There are plenty of situations where you may need to know how much weight your roof can support. If you own a commercial flat roof you may be curious if it can support a new packaged HVAC system, or the weight of your maintenance crew. Homeowners may be concerned that their roof won’t support them if they head up to install Christmas lights or decorations.
You can get a general idea about how much weight your roof can support from building codes. California and your local municipality set minimum standards for roof strength. However, there are some changes and problems that may have reduced your roof’s strength. In the end, you may need expert guidance. For now, here are a few things that commercial building owners and homeowners need to consider before they reach out to an architect.
How Much Weight Can A Flat Roof Hold?
California building code sets minimum standards for roof load-bearing capacity. At minimum, any roof which may be used by maintenance workers must hold 300 pounds concentrated. Concentrated means that this weight can be held by any one spot on the roof. In essence, you can expect that a flat roof built to California’s building code can safety hold 300 pounds of HVAC equipment in an area that measures 2.5 feet by 2.5 feet.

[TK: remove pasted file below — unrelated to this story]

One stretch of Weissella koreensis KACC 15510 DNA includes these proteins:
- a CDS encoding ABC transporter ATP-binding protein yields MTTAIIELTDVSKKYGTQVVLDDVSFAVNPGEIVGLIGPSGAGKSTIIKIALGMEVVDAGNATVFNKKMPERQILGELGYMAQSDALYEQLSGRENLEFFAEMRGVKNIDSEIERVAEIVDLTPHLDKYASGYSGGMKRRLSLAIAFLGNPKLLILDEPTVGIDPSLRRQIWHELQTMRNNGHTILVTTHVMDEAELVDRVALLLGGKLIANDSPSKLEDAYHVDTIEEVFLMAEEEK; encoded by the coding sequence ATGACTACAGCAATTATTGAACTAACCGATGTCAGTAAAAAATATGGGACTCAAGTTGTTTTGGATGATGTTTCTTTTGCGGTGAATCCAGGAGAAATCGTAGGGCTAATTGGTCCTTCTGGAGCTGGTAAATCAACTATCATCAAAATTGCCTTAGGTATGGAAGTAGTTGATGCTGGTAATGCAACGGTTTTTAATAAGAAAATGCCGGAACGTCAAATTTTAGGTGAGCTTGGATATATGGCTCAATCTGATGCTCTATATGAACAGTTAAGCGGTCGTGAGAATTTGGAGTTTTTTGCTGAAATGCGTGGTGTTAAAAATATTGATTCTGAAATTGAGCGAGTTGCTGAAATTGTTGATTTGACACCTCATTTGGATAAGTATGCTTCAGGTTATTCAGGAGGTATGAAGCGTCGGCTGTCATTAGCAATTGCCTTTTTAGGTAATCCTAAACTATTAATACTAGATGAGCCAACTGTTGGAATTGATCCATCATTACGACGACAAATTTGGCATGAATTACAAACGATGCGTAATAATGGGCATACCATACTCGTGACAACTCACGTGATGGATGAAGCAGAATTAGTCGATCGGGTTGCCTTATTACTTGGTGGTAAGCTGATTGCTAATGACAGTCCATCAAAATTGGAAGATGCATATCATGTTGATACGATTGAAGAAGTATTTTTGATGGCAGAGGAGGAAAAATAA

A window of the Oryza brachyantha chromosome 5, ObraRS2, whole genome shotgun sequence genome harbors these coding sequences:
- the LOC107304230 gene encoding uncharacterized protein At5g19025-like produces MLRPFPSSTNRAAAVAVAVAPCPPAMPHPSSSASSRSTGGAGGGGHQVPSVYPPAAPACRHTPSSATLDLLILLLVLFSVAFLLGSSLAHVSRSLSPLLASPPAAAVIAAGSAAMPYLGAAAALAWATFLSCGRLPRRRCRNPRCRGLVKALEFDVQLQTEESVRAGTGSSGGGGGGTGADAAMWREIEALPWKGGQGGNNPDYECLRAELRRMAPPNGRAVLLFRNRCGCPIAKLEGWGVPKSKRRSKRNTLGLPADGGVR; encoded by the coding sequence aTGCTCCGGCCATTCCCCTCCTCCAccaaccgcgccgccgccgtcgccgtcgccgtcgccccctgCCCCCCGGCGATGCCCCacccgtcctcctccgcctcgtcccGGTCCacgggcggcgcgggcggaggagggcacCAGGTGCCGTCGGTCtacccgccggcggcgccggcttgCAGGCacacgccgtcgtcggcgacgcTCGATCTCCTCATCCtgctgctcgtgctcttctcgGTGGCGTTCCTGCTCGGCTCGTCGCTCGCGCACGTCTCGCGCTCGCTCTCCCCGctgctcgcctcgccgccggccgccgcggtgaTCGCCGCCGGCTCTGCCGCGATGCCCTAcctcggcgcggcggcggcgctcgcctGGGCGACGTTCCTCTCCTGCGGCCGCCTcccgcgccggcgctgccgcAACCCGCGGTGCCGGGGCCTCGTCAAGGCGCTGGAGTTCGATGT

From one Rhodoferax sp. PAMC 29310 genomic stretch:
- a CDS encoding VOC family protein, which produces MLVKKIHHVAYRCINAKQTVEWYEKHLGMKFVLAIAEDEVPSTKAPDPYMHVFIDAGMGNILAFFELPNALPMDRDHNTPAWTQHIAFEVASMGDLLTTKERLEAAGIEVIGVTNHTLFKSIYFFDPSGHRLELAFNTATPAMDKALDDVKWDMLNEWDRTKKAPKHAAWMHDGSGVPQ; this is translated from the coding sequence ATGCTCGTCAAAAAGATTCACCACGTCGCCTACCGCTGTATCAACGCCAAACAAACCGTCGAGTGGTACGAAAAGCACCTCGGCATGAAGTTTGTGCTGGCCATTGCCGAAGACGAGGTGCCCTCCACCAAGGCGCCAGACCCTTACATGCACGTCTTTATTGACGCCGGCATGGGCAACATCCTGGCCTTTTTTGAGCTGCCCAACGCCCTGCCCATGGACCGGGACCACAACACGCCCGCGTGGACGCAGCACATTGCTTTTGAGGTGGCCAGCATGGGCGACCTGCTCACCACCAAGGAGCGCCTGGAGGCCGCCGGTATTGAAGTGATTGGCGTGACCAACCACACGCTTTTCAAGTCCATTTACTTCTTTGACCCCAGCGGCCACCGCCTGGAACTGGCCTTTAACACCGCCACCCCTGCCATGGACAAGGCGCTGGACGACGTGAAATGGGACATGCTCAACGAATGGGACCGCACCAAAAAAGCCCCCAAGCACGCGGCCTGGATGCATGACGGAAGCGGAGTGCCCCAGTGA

While that is the bare minimum, your roof may need to hold more. For example, in order to support a helipad for large helicopters your roof must hold 60 pounds per square foot overall as well as a single concentrated live load of 3,000 pounds over an area of 4.5 inches by 4.5 inches.
So, how do you find out what your building was designed to hold? As per California building code, your structural documents should indicate the specific weight your roof can hold. However, you may not be able to take your construction documents as gospel, especially if your building or roof is old. Additions to the building may have a stronger or weaker roof. New roofing materials may weigh more than older ones, which increases the overall stress on the roof.
In the end, the only people who can tell you for certain what your specific roof can hold are either your architect or a structural engineer.